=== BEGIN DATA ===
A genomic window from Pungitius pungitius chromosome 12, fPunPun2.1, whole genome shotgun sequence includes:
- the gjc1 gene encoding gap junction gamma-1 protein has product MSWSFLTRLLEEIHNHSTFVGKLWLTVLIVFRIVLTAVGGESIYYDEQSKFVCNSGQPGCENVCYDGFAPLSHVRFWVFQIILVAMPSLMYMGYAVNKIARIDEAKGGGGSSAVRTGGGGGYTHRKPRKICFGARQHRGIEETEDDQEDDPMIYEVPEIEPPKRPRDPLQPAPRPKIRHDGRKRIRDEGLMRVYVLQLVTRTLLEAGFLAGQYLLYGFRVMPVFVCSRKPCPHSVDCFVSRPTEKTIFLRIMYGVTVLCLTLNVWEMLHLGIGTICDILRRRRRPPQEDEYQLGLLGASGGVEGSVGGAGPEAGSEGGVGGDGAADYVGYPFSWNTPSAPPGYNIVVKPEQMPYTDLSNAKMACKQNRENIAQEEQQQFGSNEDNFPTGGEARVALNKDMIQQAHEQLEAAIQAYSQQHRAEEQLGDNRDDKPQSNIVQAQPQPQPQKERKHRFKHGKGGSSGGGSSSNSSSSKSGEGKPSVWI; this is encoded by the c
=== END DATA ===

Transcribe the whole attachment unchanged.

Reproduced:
A genomic window from Pungitius pungitius chromosome 12, fPunPun2.1, whole genome shotgun sequence includes:
- the gjc1 gene encoding gap junction gamma-1 protein has product MSWSFLTRLLEEIHNHSTFVGKLWLTVLIVFRIVLTAVGGESIYYDEQSKFVCNSGQPGCENVCYDGFAPLSHVRFWVFQIILVAMPSLMYMGYAVNKIARIDEAKGGGGSSAVRTGGGGGYTHRKPRKICFGARQHRGIEETEDDQEDDPMIYEVPEIEPPKRPRDPLQPAPRPKIRHDGRKRIRDEGLMRVYVLQLVTRTLLEAGFLAGQYLLYGFRVMPVFVCSRKPCPHSVDCFVSRPTEKTIFLRIMYGVTVLCLTLNVWEMLHLGIGTICDILRRRRRPPQEDEYQLGLLGASGGVEGSVGGAGPEAGSEGGVGGDGAADYVGYPFSWNTPSAPPGYNIVVKPEQMPYTDLSNAKMACKQNRENIAQEEQQQFGSNEDNFPTGGEARVALNKDMIQQAHEQLEAAIQAYSQQHRAEEQLGDNRDDKPQSNIVQAQPQPQPQKERKHRFKHGKGGSSGGGSSSNSSSSKSGEGKPSVWI; this is encoded by the c